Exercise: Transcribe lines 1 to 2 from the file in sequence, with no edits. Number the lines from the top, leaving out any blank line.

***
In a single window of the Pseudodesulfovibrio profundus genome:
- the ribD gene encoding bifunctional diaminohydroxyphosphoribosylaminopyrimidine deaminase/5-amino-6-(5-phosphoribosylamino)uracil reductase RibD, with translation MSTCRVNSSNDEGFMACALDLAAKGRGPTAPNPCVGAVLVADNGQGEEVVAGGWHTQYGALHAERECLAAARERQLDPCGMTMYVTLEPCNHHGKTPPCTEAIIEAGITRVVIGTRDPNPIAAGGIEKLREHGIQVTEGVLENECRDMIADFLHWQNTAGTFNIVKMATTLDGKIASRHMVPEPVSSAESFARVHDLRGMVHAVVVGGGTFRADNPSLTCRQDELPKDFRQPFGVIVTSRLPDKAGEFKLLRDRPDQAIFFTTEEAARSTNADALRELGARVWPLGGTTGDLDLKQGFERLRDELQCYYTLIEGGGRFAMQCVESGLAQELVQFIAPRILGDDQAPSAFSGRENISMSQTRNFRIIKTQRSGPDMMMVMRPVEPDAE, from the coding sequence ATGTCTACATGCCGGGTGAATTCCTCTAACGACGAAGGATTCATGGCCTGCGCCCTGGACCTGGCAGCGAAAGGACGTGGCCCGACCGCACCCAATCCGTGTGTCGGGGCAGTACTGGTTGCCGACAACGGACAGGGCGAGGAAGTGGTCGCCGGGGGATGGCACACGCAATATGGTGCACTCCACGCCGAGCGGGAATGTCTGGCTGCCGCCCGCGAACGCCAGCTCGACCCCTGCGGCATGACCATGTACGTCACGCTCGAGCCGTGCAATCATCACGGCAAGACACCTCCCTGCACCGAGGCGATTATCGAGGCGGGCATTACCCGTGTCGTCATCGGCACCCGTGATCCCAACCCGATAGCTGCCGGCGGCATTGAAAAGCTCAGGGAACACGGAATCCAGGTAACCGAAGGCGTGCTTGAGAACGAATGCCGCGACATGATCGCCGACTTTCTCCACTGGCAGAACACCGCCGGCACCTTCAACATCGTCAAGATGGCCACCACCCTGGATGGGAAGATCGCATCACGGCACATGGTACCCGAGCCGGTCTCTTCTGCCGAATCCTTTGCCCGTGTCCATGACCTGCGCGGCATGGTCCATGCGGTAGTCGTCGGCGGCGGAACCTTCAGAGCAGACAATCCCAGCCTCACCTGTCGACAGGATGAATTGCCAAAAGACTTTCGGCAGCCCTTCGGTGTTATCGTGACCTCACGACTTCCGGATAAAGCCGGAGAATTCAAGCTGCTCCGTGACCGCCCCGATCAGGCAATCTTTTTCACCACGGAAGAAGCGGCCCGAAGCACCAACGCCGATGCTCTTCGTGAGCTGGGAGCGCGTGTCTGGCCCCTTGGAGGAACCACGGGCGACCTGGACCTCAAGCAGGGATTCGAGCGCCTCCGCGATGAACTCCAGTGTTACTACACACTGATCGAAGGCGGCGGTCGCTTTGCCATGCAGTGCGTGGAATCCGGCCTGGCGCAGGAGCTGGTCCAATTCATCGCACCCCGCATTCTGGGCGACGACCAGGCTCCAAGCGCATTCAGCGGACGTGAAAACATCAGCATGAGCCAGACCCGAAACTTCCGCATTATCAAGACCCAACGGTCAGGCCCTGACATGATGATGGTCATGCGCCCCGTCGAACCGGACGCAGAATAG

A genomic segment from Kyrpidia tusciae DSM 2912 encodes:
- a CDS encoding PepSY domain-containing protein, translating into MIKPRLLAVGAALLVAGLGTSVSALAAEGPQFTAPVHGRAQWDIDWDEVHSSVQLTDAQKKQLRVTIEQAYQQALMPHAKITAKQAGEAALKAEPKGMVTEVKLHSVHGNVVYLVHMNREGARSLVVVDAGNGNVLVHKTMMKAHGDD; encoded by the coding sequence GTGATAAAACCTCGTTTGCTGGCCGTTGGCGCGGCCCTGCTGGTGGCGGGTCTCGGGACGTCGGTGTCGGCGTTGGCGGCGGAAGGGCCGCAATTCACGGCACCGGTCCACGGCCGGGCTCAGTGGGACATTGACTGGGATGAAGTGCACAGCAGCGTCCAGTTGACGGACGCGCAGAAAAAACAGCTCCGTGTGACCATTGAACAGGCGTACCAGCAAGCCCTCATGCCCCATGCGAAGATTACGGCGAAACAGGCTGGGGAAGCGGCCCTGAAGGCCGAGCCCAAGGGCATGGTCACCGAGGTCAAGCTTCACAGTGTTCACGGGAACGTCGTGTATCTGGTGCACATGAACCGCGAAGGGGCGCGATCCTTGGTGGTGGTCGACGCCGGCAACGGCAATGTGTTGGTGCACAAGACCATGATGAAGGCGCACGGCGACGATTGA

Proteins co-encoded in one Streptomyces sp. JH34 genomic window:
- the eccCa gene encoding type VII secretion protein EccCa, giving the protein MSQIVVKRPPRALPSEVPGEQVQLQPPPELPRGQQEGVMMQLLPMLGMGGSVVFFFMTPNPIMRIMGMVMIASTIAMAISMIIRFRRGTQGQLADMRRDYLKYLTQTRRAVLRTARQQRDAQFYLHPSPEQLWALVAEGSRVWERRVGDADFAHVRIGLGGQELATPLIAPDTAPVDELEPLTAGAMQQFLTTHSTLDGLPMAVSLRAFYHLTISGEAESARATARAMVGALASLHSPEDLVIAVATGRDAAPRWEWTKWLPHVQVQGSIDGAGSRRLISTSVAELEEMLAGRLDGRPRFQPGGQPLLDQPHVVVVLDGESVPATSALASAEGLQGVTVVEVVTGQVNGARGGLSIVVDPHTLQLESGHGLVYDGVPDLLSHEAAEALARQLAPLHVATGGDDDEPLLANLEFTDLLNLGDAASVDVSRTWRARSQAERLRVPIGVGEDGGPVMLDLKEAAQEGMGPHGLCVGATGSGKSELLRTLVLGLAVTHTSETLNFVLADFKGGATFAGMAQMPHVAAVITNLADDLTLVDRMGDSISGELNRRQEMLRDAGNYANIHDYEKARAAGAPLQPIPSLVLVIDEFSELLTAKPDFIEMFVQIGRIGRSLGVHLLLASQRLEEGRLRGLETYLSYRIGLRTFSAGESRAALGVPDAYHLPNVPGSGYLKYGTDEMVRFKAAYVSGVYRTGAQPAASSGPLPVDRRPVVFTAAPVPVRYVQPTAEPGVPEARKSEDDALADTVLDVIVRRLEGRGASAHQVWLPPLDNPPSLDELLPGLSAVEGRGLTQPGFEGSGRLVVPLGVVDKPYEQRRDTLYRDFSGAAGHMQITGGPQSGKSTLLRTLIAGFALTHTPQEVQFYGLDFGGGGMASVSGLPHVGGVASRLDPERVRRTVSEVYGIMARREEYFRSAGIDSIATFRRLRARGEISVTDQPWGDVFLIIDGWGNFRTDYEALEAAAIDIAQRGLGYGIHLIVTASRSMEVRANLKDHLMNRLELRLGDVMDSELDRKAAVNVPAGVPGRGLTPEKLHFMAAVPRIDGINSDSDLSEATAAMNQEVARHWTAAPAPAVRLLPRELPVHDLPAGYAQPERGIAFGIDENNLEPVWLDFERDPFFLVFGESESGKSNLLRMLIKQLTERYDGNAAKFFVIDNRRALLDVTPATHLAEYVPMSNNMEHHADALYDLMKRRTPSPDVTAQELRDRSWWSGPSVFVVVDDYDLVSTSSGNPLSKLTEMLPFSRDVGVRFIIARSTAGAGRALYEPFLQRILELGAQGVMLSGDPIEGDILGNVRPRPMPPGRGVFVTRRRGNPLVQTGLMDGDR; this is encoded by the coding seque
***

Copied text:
In a single window of the Pseudodesulfovibrio profundus genome:
- the ribD gene encoding bifunctional diaminohydroxyphosphoribosylaminopyrimidine deaminase/5-amino-6-(5-phosphoribosylamino)uracil reductase RibD, with translation MSTCRVNSSNDEGFMACALDLAAKGRGPTAPNPCVGAVLVADNGQGEEVVAGGWHTQYGALHAERECLAAARERQLDPCGMTMYVTLEPCNHHGKTPPCTEAIIEAGITRVVIGTRDPNPIAAGGIEKLREHGIQVTEGVLENECRDMIADFLHWQNTAGTFNIVKMATTLDGKIASRHMVPEPVSSAESFARVHDLRGMVHAVVVGGGTFRADNPSLTCRQDELPKDFRQPFGVIVTSRLPDKAGEFKLLRDRPDQAIFFTTEEAARSTNADALRELGARVWPLGGTTGDLDLKQGFERLRDELQCYYTLIEGGGRFAMQCVESGLAQELVQFIAPRILGDDQAPSAFSGRENISMSQTRNFRIIKTQRSGPDMMMVMRPVEPDAE, from the coding sequence ATGTCTACATGCCGGGTGAATTCCTCTAACGACGAAGGATTCATGGCCTGCGCCCTGGACCTGGCAGCGAAAGGACGTGGCCCGACCGCACCCAATCCGTGTGTCGGGGCAGTACTGGTTGCCGACAACGGACAGGGCGAGGAAGTGGTCGCCGGGGGATGGCACACGCAATATGGTGCACTCCACGCCGAGCGGGAATGTCTGGCTGCCGCCCGCGAACGCCAGCTCGACCCCTGCGGCATGACCATGTACGTCACGCTCGAGCCGTGCAATCATCACGGCAAGACACCTCCCTGCACCGAGGCGATTATCGAGGCGGGCATTACCCGTGTCGTCATCGGCACCCGTGATCCCAACCCGATAGCTGCCGGCGGCATTGAAAAGCTCAGGGAACACGGAATCCAGGTAACCGAAGGCGTGCTTGAGAACGAATGCCGCGACATGATCGCCGACTTTCTCCACTGGCAGAACACCGCCGGCACCTTCAACATCGTCAAGATGGCCACCACCCTGGATGGGAAGATCGCATCACGGCACATGGTACCCGAGCCGGTCTCTTCTGCCGAATCCTTTGCCCGTGTCCATGACCTGCGCGGCATGGTCCATGCGGTAGTCGTCGGCGGCGGAACCTTCAGAGCAGACAATCCCAGCCTCACCTGTCGACAGGATGAATTGCCAAAAGACTTTCGGCAGCCCTTCGGTGTTATCGTGACCTCACGACTTCCGGATAAAGCCGGAGAATTCAAGCTGCTCCGTGACCGCCCCGATCAGGCAATCTTTTTCACCACGGAAGAAGCGGCCCGAAGCACCAACGCCGATGCTCTTCGTGAGCTGGGAGCGCGTGTCTGGCCCCTTGGAGGAACCACGGGCGACCTGGACCTCAAGCAGGGATTCGAGCGCCTCCGCGATGAACTCCAGTGTTACTACACACTGATCGAAGGCGGCGGTCGCTTTGCCATGCAGTGCGTGGAATCCGGCCTGGCGCAGGAGCTGGTCCAATTCATCGCACCCCGCATTCTGGGCGACGACCAGGCTCCAAGCGCATTCAGCGGACGTGAAAACATCAGCATGAGCCAGACCCGAAACTTCCGCATTATCAAGACCCAACGGTCAGGCCCTGACATGATGATGGTCATGCGCCCCGTCGAACCGGACGCAGAATAG